If all goes well with the NBA’s Orlando relaunch – fingers crossed – it appears very likely the Pistons and seven other teams not part of the Disney bubble will get the OK to engage in some sort of team activity yet this summer.
Who, what, where and when remain unknown, but the why is one Dwane Casey can easily pinpoint.
“I don’t care who you are, you can only go through so many one-coach, one-player drills,” Casey said last month after the Pistons got the OK to reopen their Performance Center and begin individual workouts under the strict protocols issued by the NBA. “If we don’t have OTAs (organized team activities), so to speak, like they do in football, you can only do so much.”
ESPN.com reported last week that the NBA was in serious discussion about a second bubble in Chicago for the eight teams excluded from the Orlando relaunch. In that same story, Casey expressed his belief that there were better alternatives.
The story said Casey took an informal poll among the coaches not headed to Orlando and found a majority preferred holding their own minicamps.
“We’d rather do that that go to the bubble,” he said, “because unlike those teams in Orlando, we wouldn’t be playing for the same reason.”
In the course of a normal off-season, Casey’s staff would fan out across the country – and beyond for foreign-born players like Sekou Doumbouya and 2019 second-round pick Deividas Sirvydis – to conduct one-on-one workouts with their players. It’s an important time for player development. Staffs devise a list of skills for players to address over the course of the off-season and it’s usually concise to allow for the mastery of a limited number of skills rather than a smattering of repetitions among a smorgasbord of areas.
But this isn’t a normal off-season and Casey is wary of going eight months or more – the gap between the March 11 suspension of the season and a possible mid-November or later opening of training camp, depending on when the 2020-21 season opens – with nothing but individual skills work.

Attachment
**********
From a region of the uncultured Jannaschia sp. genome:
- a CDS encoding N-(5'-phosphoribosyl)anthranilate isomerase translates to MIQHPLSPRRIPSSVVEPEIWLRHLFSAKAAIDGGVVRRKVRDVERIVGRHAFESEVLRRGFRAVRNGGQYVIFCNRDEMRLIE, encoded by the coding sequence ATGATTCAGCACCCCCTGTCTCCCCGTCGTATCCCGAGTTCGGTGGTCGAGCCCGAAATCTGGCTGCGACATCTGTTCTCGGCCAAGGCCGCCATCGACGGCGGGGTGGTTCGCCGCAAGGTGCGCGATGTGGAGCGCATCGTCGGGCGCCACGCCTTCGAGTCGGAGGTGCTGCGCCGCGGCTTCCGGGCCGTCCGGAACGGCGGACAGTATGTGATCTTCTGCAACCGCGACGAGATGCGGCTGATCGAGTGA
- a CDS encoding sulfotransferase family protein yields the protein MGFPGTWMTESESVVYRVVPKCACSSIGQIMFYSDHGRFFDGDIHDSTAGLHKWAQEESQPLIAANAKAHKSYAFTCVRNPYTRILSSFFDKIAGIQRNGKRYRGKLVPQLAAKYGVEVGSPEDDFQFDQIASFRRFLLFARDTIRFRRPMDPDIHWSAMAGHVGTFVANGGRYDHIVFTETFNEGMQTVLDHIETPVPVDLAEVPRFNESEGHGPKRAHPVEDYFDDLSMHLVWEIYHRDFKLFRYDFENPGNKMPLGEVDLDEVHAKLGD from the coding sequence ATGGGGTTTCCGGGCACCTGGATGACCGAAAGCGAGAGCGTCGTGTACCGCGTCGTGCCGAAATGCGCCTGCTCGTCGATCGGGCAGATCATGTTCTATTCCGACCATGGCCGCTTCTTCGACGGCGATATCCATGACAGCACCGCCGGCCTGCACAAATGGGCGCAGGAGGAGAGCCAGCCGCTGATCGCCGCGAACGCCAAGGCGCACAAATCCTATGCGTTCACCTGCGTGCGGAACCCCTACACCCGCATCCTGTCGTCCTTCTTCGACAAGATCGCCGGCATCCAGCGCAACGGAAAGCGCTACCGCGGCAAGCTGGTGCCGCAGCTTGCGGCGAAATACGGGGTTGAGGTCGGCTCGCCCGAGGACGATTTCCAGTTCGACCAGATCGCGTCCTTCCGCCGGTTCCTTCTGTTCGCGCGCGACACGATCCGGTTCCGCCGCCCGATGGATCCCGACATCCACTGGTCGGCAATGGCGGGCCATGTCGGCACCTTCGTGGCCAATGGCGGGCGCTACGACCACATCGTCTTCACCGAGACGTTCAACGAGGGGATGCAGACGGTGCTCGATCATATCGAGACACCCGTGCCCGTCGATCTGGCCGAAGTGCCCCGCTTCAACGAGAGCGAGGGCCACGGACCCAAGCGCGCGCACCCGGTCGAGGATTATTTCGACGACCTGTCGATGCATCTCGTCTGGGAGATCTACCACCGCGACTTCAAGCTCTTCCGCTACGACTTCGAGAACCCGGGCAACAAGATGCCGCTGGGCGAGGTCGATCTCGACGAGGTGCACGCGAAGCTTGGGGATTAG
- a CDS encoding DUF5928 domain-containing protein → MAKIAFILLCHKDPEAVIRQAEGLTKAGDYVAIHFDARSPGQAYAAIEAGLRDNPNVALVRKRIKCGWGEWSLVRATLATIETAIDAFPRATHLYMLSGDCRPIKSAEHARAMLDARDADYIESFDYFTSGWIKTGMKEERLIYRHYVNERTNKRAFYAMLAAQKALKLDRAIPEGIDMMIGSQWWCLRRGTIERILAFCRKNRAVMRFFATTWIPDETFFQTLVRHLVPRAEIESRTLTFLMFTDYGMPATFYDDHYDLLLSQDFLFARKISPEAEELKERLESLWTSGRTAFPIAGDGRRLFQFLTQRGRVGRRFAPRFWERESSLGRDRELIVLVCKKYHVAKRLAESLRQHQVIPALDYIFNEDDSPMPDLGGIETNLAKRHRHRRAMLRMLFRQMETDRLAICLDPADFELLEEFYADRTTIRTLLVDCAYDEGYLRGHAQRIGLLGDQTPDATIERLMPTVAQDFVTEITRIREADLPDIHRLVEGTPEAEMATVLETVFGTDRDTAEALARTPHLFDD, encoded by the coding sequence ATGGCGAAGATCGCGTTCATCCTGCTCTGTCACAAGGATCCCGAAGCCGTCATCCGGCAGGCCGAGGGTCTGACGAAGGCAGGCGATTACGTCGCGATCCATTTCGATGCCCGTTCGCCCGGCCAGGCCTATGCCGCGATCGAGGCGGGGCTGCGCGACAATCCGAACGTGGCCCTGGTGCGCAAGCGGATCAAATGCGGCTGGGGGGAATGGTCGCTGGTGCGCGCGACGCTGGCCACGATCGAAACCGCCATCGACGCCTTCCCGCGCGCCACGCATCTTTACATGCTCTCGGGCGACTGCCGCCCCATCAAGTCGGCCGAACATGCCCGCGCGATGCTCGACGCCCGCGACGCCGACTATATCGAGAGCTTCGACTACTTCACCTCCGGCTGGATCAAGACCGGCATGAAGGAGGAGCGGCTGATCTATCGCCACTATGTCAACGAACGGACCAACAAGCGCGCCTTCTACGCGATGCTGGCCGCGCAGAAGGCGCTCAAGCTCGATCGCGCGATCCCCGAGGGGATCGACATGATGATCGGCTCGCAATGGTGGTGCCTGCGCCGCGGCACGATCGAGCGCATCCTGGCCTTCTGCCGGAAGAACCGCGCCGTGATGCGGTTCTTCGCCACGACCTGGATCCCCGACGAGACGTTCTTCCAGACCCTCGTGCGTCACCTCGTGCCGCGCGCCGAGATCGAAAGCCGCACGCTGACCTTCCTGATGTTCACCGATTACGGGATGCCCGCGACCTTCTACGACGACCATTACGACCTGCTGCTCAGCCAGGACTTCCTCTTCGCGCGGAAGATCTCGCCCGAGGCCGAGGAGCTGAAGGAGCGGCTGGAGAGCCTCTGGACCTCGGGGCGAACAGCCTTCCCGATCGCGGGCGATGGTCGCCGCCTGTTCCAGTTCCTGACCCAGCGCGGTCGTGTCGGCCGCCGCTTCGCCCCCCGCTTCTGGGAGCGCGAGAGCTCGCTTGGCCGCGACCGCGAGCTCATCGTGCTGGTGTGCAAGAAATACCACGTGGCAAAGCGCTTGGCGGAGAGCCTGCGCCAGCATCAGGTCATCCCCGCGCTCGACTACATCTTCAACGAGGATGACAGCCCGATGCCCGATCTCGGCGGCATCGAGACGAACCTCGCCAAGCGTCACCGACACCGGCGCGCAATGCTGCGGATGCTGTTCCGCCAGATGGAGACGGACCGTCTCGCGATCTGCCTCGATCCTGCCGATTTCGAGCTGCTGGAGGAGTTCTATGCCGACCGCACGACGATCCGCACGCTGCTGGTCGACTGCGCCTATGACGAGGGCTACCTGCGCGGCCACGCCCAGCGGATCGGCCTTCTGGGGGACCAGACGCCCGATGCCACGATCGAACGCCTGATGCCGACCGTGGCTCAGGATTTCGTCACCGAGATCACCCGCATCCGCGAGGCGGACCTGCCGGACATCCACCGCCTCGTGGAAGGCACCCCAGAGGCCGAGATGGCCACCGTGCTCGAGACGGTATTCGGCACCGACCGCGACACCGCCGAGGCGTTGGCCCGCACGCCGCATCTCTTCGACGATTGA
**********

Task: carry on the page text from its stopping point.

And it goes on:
“The reason we want these minicamps is to get our team together, to have that camaraderie, to improve and enjoy some competition,” Casey said in Jackie MacMullan’s ESPN story. “We feel we can do that safely in our own environment. We can’t let these guys sit around from March 11 to December without something. It’s going to hurt their careers. It’s too long of a layoff.”
The Players Association will need to sign off on the terms of whatever the league office, in consultation with the eight affected front offices, agrees is practical. But expect something that’s more of a Summer League/NBA regular season hybrid roster than the full-blown Pistons roster. There are a few obvious veterans who would be unlikely to be full-scale participants.
“I would say if we do have competition, it’s not for guys like Derrick Rose or Blake Griffin,” Casey said last month.
Objectively, there are three groups of players, excluding Rose and Griffin, with the first made up of young players most likely to be included in team activity, the second of pending free agents highly unlikely to be included and a third group of veterans who might or might not be considered likely participants.
Group One – Nobody is more prominent on this list than Sekou Doumbouya. At 19 coming off some terrific highs and some extended lulls, he needs the work.
“This summer is a huge summer for Sekou,” Casey said. “He was injured most of last summer, so he really didn’t get a Summer League. He needs an entire summer to get work. He’s getting the one-on-one stuff, but he needs to go out and get the competition that young players need.”